Our team works together with broadcasters to help them combine our advanced ASR technology, such as WinCaps or VoCaption Live, with their current method of respeaking to achieve higher productivity levels.

If you’re interested in learning more about our captioning and subtitling software and solutions and how they can benefit your operation, learn more here or contact our team directly. 

FCC vs. ADA Caption Requirements

Are your videos in compliance with FCC and ADA requirements?

Both the FCC (Federal Communications Commission) and the ADA (Americans with Disabilities Act) strive to protect and assist individuals with disabilities. This includes individuals who are hard-of-hearing and their rights to have full access to video programming. To ensure access to video programming, the FCC and ADA have set standards and requirements for closed captioning on live and pre-recorded programming.

Does your programming meet their standards and requirements?

Let’s find out:

FCC Requirements for closed captioning on television –

FCC rules apply to all television programming with captions. The organization states that captions must be accurate, synchronous, complete, and properly placed.

  • The program’s captions must match the spoken words while also displaying the background noises in an accurate manner.
  • Captions must be synced with the audio of the programming. Text must coincide with the spoken words and sounds at the same time and speed.
  • Captions must be included from the beginning of the programming to the end of the programming.
  • Captions should not block any important visuals on the screen, overlap causing difficulty in reading, or run off the screen.
  • It’s important to note that these rules also apply to internet video programming if the “video programming was broadcast on television in the U.S. with captions.”

ADA Compliance Laws for Closed Captioning –

The ADA closed captioning guidelines are targeted towards government institutions, public schools and universities, as well as businesses and non-profit organizations that serve the public. The closed captioning requirements for both television and online internet video content are designed to ensure that captions are being created correctly.

  • Each caption should hold 1-3 lines of text onscreen at a time, and should not exceed 3 lines.
  • Captions should have an accuracy of 99%.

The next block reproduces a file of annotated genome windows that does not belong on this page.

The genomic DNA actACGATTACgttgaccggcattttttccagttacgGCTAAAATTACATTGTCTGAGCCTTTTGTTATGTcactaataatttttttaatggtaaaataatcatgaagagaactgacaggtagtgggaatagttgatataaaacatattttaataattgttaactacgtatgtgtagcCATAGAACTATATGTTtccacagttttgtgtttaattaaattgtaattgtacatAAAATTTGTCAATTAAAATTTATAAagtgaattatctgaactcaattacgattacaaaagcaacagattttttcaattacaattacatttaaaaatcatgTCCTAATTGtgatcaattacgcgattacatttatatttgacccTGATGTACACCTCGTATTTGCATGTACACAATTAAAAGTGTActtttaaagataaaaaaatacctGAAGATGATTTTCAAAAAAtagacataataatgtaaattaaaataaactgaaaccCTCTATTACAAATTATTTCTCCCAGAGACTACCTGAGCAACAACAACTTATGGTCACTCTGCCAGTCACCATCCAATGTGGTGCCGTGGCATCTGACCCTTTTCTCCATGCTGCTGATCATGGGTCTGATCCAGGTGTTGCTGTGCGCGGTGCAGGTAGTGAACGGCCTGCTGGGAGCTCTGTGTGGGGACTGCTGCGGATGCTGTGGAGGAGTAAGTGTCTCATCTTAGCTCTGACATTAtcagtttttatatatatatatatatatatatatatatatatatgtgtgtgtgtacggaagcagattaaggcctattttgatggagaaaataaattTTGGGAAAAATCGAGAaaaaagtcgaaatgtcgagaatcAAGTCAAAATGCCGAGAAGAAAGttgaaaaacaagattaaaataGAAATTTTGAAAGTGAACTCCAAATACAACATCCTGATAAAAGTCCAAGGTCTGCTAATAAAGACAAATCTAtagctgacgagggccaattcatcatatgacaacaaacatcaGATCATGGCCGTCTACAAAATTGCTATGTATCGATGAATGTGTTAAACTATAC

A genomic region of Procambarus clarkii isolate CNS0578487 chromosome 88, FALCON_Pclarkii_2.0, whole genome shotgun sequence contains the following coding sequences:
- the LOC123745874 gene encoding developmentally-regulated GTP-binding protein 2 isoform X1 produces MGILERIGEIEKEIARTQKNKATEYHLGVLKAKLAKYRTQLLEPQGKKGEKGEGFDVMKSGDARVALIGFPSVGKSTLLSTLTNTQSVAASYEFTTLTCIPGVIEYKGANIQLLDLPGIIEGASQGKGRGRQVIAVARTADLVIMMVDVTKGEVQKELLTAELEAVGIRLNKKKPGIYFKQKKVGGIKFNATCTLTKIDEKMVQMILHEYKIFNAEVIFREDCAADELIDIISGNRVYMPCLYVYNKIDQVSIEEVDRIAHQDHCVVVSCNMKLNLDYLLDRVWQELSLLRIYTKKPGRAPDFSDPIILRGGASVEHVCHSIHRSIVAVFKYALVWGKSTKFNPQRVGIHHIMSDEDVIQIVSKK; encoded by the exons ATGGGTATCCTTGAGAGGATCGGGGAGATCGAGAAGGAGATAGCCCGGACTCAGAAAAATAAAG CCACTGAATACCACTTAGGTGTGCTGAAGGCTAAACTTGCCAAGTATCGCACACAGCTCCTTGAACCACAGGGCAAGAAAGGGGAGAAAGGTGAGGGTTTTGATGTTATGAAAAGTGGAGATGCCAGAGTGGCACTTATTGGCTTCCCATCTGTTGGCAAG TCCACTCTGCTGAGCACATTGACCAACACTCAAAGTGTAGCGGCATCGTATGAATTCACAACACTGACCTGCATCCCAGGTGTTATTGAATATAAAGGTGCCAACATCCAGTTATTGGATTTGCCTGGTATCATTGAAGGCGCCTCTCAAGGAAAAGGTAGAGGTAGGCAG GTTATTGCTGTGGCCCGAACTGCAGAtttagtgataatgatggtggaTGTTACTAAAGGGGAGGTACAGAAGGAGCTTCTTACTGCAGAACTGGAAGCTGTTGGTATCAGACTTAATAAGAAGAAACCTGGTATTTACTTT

• The captioning font should be similar to Helvetica
  • Background noises, or non-speech sounds, should be added in square brackets.
  • Punctuation and both lower and upper case letters should be used
  • Captions should reflect slang words used in the audio

You can find more information about the ADA’s captioning regulations from their website linked here.

Are there any exclusions?

It’s important to understand that captioning rules only apply to videos that have been aired on television. If content has never been aired on television, then these rules do not apply. However, although not legally required to have accurate captioning, these videos should still include accurate captions. Why? Because video with captions reach a much wider audience. Videos with accurate captions help individuals who are deaf or experience hearing loss to still enjoy the content. Captions allow individuals who are only able to watch the content with the sound off to still enjoy the video. Captions improve retention rates for videos filled with important information, and deliver a better viewing experience.

Are you following FCC and ADA guidelines? If not, a complaint could be filed against you and legal actions may be taken.

Be safe, avoid potential and unnecessary legal problems by captioning your videos with accurate and correctly placed captions.

To learn more about captioning software that complies with FCC and ADA guidelines, visit our Subtitling & Captioning Page

Why Do Our Customers Recommend OASYS Integrated Playout?

Why do our customers recommend OASYS Integrated Playout?

There are several reasons our customers love us and here’s what they say:

1. OASYS has given their station engineers peace-of-mind in a software solution that’s reliable and efficient.

2. OASYS combines multiple processes into one, meaning broadcasters save themselves the headaches of working with various vendors and support contracts. Everything works together seamlessly in an efficient process that removes unnecessary third-parties.

3. Our support team has a reputation for being available around-the-clock to help clients make changes and fix problems immediately. A great support team behind the software helps our customers feel confident that someone has their back.

4. The software is flexible. As your station grows and your needs change, OASYS can be easily reconfigured or expanded to meet your new requirements. Need to add a channel? No problem. Want to step up your graphics game? OASYS’ Graphics package can assist with dynamically updated graphics for news, sports, weather or other situations. Need to begin providing live closed captioning that fits your workflow and costs less than human captioners with similar accuracy?